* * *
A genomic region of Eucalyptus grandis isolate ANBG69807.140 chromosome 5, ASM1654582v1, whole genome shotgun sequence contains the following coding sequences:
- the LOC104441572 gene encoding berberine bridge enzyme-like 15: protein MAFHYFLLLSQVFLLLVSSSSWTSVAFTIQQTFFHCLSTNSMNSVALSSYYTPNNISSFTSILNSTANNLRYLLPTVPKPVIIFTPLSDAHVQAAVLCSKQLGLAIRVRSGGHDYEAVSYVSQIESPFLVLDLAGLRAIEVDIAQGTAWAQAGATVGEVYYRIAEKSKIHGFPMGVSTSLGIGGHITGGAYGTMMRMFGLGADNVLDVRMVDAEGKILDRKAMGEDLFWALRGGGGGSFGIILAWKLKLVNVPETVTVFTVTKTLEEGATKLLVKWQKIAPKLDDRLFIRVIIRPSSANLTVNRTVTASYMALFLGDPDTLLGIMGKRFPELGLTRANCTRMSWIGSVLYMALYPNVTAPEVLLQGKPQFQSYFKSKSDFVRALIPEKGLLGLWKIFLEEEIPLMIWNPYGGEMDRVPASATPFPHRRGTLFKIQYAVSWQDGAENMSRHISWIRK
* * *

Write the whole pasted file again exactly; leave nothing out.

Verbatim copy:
A genomic region of Eucalyptus grandis isolate ANBG69807.140 chromosome 5, ASM1654582v1, whole genome shotgun sequence contains the following coding sequences:
- the LOC104441572 gene encoding berberine bridge enzyme-like 15: protein MAFHYFLLLSQVFLLLVSSSSWTSVAFTIQQTFFHCLSTNSMNSVALSSYYTPNNISSFTSILNSTANNLRYLLPTVPKPVIIFTPLSDAHVQAAVLCSKQLGLAIRVRSGGHDYEAVSYVSQIESPFLVLDLAGLRAIEVDIAQGTAWAQAGATVGEVYYRIAEKSKIHGFPMGVSTSLGIGGHITGGAYGTMMRMFGLGADNVLDVRMVDAEGKILDRKAMGEDLFWALRGGGGGSFGIILAWKLKLVNVPETVTVFTVTKTLEEGATKLLVKWQKIAPKLDDRLFIRVIIRPSSANLTVNRTVTASYMALFLGDPDTLLGIMGKRFPELGLTRANCTRMSWIGSVLYMALYPNVTAPEVLLQGKPQFQSYFKSKSDFVRALIPEKGLLGLWKIFLEEEIPLMIWNPYGGEMDRVPASATPFPHRRGTLFKIQYAVSWQDGAENMSRHISWIRK